Because Batman does feel responsible for Rachel's death
Batman may have chosen to go and save Rachel after the interrogation, but that doesn't mean that he put his responsibilities "at ease" when he found out later, that the Joker had lied to him.
In the passage you included, this is clearly stated:
Harvey: The world is cruel. And the only morality in a cruel world, is chance. Unbiased. Unprejudiced. Fair. Your boy has the same chances she had; fifty-fifty.
Batman: What happened to Rachel wasn't chance. We decided to act. We three.
Harvey: So why it was me the only one who lost everything?
Batman: It wasn't.
He doesn't point out that the Joker had switched the location to trick them, because this had little to do with the ultimate situation. Batman thinks that by allowing Joker to thrive, he let Rachel die and Harvey Dent fall. Although the death as an event was totally on Joker, the death as the outcome was one way or another, on Batman (from his perspective).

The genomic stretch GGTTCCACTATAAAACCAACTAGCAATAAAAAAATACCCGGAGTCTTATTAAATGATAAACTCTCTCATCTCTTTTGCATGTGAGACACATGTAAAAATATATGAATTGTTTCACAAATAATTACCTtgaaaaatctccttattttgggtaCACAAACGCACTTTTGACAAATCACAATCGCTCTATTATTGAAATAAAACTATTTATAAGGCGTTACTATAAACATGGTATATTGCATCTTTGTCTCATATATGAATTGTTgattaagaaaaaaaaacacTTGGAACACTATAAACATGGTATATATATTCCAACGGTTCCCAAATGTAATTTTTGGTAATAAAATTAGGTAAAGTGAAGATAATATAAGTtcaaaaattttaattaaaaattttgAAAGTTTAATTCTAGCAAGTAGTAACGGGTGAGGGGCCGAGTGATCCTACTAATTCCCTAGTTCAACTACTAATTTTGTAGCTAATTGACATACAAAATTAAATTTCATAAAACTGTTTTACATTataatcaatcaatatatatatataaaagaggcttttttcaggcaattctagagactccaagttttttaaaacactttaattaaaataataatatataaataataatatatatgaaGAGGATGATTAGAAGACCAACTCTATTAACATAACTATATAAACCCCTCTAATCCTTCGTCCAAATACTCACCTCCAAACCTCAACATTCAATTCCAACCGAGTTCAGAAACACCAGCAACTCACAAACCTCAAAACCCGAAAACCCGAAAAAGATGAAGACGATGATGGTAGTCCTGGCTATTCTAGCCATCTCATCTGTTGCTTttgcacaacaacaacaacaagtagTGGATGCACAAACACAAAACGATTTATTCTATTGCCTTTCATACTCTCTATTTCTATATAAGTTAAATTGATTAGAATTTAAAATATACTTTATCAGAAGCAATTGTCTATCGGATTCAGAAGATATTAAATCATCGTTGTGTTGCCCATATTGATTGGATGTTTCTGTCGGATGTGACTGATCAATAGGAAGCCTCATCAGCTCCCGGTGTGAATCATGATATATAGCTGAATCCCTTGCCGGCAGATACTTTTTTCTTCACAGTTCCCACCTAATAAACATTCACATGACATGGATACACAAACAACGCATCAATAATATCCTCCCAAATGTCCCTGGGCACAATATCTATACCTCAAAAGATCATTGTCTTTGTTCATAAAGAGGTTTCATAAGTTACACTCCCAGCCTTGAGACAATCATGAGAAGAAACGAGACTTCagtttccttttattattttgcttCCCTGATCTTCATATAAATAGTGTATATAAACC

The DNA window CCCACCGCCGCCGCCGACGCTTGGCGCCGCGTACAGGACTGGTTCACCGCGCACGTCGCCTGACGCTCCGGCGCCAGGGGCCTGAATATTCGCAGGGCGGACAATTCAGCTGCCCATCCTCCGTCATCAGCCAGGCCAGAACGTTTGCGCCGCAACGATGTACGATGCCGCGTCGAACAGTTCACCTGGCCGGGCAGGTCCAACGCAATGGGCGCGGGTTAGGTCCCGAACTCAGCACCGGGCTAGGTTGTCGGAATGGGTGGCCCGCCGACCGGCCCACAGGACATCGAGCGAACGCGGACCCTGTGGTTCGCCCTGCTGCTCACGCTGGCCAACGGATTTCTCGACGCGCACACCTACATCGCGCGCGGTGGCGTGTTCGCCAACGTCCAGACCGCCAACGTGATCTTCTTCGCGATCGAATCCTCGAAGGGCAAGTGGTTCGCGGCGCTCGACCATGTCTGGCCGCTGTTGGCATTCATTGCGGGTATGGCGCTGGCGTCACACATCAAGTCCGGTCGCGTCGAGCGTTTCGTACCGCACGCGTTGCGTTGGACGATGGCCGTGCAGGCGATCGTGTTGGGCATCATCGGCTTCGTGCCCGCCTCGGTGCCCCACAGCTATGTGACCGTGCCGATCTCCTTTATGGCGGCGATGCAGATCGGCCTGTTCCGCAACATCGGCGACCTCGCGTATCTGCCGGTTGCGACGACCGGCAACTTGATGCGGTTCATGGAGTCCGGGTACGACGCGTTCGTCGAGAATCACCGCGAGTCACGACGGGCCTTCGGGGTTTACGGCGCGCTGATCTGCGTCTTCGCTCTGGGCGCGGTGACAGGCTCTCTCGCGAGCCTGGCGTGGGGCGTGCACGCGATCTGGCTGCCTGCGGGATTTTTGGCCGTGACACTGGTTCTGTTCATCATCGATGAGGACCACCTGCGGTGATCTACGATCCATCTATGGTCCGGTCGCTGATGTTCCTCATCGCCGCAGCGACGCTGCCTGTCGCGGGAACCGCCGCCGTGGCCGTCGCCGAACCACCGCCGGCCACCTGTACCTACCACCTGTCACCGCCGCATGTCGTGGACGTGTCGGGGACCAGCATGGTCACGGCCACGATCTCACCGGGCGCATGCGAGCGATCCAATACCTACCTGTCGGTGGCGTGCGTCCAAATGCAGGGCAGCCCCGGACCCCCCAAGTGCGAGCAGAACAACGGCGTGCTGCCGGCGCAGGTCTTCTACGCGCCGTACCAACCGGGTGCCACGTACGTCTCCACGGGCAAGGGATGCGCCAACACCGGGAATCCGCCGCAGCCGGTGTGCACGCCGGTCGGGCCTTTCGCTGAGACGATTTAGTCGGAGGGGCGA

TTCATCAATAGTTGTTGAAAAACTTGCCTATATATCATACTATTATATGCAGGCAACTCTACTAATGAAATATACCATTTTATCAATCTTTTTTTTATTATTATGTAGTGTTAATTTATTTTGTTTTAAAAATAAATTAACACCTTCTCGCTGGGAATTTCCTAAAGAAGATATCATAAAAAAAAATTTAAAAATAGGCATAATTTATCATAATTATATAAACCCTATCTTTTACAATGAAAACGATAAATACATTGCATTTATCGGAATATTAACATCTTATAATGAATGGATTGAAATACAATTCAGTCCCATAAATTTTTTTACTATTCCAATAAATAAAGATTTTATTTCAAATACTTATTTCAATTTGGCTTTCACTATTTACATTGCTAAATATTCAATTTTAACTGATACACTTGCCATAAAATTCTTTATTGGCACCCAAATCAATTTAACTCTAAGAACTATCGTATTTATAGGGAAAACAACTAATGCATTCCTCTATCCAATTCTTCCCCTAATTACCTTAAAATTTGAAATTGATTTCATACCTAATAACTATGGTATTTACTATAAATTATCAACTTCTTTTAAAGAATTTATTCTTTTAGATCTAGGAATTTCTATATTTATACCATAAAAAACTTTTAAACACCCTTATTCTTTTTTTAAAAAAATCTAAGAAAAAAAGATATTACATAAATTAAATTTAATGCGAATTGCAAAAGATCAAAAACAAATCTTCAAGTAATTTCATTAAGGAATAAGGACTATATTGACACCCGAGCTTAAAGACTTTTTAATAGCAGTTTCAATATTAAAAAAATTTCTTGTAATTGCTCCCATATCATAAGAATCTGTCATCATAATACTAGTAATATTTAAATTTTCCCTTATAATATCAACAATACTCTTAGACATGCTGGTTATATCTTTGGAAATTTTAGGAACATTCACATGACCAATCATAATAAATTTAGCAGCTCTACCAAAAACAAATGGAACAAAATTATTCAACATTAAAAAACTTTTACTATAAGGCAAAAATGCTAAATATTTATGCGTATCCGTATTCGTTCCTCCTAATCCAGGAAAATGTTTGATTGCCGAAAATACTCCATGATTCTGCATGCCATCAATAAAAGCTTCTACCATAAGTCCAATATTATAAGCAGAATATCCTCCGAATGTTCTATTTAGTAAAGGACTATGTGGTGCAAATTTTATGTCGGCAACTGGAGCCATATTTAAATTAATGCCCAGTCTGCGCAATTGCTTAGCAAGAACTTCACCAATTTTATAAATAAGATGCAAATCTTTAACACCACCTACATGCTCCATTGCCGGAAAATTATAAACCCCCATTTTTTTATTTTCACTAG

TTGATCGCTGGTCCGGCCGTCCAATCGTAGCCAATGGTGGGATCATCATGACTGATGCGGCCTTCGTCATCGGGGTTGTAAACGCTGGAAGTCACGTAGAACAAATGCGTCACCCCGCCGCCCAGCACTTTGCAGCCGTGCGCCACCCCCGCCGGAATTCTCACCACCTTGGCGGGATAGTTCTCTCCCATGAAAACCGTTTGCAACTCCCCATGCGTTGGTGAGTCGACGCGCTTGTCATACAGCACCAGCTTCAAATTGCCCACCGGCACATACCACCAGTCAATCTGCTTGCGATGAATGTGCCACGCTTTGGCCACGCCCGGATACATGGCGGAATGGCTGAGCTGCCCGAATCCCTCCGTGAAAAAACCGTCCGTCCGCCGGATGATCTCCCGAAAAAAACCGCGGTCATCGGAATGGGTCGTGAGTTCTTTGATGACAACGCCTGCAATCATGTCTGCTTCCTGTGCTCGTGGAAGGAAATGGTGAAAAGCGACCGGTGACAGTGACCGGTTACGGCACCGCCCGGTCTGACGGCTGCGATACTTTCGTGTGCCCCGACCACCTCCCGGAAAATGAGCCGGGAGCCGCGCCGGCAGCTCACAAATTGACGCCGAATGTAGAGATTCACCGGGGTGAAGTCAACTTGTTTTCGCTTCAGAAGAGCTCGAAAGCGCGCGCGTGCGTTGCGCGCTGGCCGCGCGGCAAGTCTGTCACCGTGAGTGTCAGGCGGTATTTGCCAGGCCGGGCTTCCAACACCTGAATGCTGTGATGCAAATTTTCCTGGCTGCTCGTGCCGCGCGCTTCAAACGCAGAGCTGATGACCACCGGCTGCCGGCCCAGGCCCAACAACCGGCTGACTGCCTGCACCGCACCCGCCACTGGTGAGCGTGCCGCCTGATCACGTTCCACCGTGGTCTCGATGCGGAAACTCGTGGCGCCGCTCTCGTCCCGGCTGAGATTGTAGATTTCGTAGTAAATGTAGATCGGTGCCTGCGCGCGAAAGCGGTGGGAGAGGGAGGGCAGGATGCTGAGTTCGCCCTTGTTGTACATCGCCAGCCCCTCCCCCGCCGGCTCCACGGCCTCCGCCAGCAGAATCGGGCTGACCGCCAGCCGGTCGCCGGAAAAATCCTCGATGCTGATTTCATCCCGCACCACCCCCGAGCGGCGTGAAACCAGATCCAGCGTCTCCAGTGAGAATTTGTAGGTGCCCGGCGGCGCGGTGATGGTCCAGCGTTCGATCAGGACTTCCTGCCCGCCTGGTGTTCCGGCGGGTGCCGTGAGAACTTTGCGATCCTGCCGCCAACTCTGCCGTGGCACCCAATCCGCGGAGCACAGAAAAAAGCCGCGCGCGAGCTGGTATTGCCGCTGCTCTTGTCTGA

Alfred: I prepared a little breakfast.
Nothing. Alfred sets down the tray. The envelope is propped against the silver teapot.
Alfred: Very well.
Alfred: Yes, Master Wayne?
Wayne: Did I bring this on us? On her? I thought I would inspire good, not madness-
And later on:
Alfred: Gotham needs you.
Wayne: Gotham needs its hero. And I let the Joker blow him half to hell.
Alfred: Which is why for now, they'll have to make do with you.
If the Joker had not lied, wouldn't Rachel be alive? Possibly. But his reasoning is way more complex than that. Batman feels the burden, that as Gotham's dark knight, he had to prevent all these tragedies way before, than just act at the last minute, waiting for the situation to unfold by itself.
Let's not overlook the fact that the abduction of Harvey and Rachel, happened right after the press-conference where Bruce did not find the strength to come front and admit that he was the Batman, either before or after Harvey falsely claimed that he was.
Had he admitted it, none of these would had happened (at least, in his own mind).